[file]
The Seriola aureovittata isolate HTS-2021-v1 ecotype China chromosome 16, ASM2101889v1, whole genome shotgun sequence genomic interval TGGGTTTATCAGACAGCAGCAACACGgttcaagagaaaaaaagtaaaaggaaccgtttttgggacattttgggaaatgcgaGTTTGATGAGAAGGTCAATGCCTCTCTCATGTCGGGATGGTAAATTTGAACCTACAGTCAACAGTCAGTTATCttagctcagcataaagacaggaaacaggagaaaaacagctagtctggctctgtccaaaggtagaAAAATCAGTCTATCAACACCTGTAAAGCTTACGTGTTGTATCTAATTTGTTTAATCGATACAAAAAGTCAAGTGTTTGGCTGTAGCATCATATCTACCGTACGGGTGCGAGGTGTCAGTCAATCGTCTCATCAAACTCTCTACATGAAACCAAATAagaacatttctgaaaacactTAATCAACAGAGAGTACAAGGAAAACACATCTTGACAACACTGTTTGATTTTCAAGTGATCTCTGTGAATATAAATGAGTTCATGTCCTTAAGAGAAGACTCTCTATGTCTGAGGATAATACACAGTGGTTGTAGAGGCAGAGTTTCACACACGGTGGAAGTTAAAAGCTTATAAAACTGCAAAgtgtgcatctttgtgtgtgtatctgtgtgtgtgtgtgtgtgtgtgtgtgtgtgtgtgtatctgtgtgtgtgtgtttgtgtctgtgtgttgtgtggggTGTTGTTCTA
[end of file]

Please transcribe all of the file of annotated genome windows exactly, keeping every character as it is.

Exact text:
The Seriola aureovittata isolate HTS-2021-v1 ecotype China chromosome 16, ASM2101889v1, whole genome shotgun sequence genomic interval TGGGTTTATCAGACAGCAGCAACACGgttcaagagaaaaaaagtaaaaggaaccgtttttgggacattttgggaaatgcgaGTTTGATGAGAAGGTCAATGCCTCTCTCATGTCGGGATGGTAAATTTGAACCTACAGTCAACAGTCAGTTATCttagctcagcataaagacaggaaacaggagaaaaacagctagtctggctctgtccaaaggtagaAAAATCAGTCTATCAACACCTGTAAAGCTTACGTGTTGTATCTAATTTGTTTAATCGATACAAAAAGTCAAGTGTTTGGCTGTAGCATCATATCTACCGTACGGGTGCGAGGTGTCAGTCAATCGTCTCATCAAACTCTCTACATGAAACCAAATAagaacatttctgaaaacactTAATCAACAGAGAGTACAAGGAAAACACATCTTGACAACACTGTTTGATTTTCAAGTGATCTCTGTGAATATAAATGAGTTCATGTCCTTAAGAGAAGACTCTCTATGTCTGAGGATAATACACAGTGGTTGTAGAGGCAGAGTTTCACACACGGTGGAAGTTAAAAGCTTATAAAACTGCAAAgtgtgcatctttgtgtgtgtatctgtgtgtgtgtgtgtgtgtgtgtgtgtgtgtgtgtatctgtgtgtgtgtgtttgtgtctgtgtgttgtgtggggTGTTGTTCTA